Your original problem is likely the quadrature detector not zeroed when tuned to a strong signal which was already pointed out earlier. The quadrature adjustment is SO sensitive that it is almost always never gets aligned properly off the factory. I have never seen an FM tuner that uses a quadrature detector and measure close to 0V +/- a with few mV. Time is money and factories are time sensitive, they won’t squeeze the last mV when aligning a mass market item. Tuners drift over time but the factory is the most likely culprit more than anything else. An engineer with all the time in the world working on an FM tuner is a different scenario. I fall in the latter category.

You need a decent FM stereo generator and a plethora of tuner related test gear if you want to correctly diagnose a problem and publish your results with a high degree of confidence.
 
How many ceramic filters of what type does this tuner even have? Your average North American market low-end tuner would have been shipping with two 280 kHz jobs (typically Murata SFE10.7MA). These should be so wide that a mere 13 kHz should not matter much at all... they're generally good enough for some half-decent 200 kHz separation but certainly not DX grade. Something may be rather out of whack there.

Possible candidates?
1. There's generally an LC circuit after the mixer, before things enter the IF. This may appreciate being peaked up.
2. Someone may have "hot-rodded" the unit with some narrower filters which may or may not have been decently matched (NWAs and filter test jigs aren't exactly growing on trees). This can get critical once the likes of 110 kHz types are involved.
3. One or more of the filters may have drifted. Theoretically it should be possible to "reset" them using heat (they are high-K ceramic), but I don't know whether they wouldn't require some pre-aging after that. In any case I would consider installing some sockets and getting a bag full of 180 kHz jobs (10.7MS3) to merrily mix and match until you find a good combo.
4. While unlikely, a dead semiconductor in the IF chain could be throwing things off as well, or anything else that substantially changes termination impedances.

For properly sweeping the IF you do in fact want some of the right test gear. However, peaking things up by ear with some ingenuity may already get you close enough.
 
...Your original problem is likely the quadrature detector not zeroed when tuned to a strong signal which was already pointed out earlier. The quadrature adjustment is SO sensitive that it is almost always never gets aligned properly off the factory. I have never seen an FM tuner that uses a quadrature detector and measure close to 0V +/- a with few mV. Time is money and factories are time sensitive, they won’t squeeze the last mV when aligning a mass market item. Tuners drift over time but the factory is the most likely culprit more than anything else. An engineer with all the time in the world working on an FM tuner is a different scenario. I fall in the latter category.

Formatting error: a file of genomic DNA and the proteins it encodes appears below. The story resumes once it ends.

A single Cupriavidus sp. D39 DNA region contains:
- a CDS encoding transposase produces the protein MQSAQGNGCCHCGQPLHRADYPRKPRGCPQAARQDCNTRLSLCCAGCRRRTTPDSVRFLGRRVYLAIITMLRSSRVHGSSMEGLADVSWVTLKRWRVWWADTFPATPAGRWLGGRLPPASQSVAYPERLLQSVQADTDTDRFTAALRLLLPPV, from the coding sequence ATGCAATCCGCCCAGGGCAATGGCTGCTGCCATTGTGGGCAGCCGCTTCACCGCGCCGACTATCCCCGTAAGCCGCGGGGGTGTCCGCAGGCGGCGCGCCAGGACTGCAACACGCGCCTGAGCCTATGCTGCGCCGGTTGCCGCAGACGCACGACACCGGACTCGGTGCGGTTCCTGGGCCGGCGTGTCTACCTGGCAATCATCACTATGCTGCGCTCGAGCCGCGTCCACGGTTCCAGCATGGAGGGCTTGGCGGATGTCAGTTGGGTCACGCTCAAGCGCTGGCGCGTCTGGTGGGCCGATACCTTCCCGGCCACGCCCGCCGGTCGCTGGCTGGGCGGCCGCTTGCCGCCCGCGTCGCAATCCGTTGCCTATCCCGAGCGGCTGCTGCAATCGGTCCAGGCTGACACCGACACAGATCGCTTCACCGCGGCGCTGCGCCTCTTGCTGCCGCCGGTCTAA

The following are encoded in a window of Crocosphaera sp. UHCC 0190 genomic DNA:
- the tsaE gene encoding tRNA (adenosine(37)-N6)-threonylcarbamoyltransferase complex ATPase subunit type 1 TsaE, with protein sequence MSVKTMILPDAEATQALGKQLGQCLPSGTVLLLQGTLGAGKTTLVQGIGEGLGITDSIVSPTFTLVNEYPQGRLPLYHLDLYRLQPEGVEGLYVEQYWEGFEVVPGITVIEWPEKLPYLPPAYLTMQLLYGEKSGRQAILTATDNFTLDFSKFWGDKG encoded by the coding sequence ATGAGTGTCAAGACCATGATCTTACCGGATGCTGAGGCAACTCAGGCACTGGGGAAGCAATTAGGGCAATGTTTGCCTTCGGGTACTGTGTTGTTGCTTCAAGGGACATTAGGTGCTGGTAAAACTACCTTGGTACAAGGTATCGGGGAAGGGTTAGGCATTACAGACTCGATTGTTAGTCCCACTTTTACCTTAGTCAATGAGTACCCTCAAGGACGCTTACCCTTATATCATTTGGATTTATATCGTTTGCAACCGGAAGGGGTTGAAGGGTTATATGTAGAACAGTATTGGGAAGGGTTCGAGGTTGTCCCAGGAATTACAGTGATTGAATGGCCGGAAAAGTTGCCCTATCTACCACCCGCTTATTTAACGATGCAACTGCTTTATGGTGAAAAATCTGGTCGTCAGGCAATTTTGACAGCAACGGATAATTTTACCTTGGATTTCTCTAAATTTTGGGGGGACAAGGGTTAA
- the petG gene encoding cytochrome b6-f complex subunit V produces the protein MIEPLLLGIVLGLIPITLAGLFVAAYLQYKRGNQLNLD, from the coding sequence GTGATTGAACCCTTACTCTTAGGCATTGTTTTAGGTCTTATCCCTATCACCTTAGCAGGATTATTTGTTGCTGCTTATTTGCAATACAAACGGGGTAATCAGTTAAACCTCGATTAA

...
I find that the tuning slug in the main coil of my Sony tuner physically moves in the thread over time, due to low level vibration and temperature cycling
 

Tom911

Member
2020-10-21 7:23 pm
wonderfull thread;)


I have a Kenwood KT-2010L Tuner from back 1990.


The device is a LM7001, LA1265, AN7470 based design.



I do have the exact same problem.


When seeking an FM station, it always stops above the specified freqency.
fe. auto-seeking to 103.7Mhz will stop at 103.75 with audio being distorted.
Then manually stepping down to 103.7Mhz will give good FM stereo reception.


As the thread creator stated, it could be the 7.2Mhz crystal for the LM7001 being off.


I do not have total insight of the LM7001(PLL), ...it divides the crystal-F by a factor and outputs a DC voltage to an VCO. The VCO returns a feedback to the LM7001 which it uses to re-adjust its output voltage.


I am wondering if the crystal frequency is such critical....and being the reason (root cause) for the off-drift..????
 
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Machinists use a product called Thread Locker to keep set screws in place. It comes in a wide range of permanence, different formulations suitable for use on different materials, and handy little squeeze tubes.

Once you get it dialed in, try it.

Cheers
 

Tom911

Member
2020-10-21 7:23 pm
I set up a "functional overview of the lm7001" :
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Just to get an understanding of the working.


I manually tuned to an FM stations specified frequency (here 99.2Mhz)
stereo reception was ok.


Then i adjusted the discriminator coil (LA1265) to minimum/0-volt at testpoint with voltmeter.


eh voila...the auto-tune function now stops at the stations specified frequency.


However..then the audio quality is again distorted as not being in center tune.
 

Tom911

Member
2020-10-21 7:23 pm
LM7001 functional overview.

Success;)
This discriminator coil is so sensitive to adjust.
I fine tuned it now veery slowly and everything works.

auto-tune works, stereo is excellent. lovely old piece of equipment;)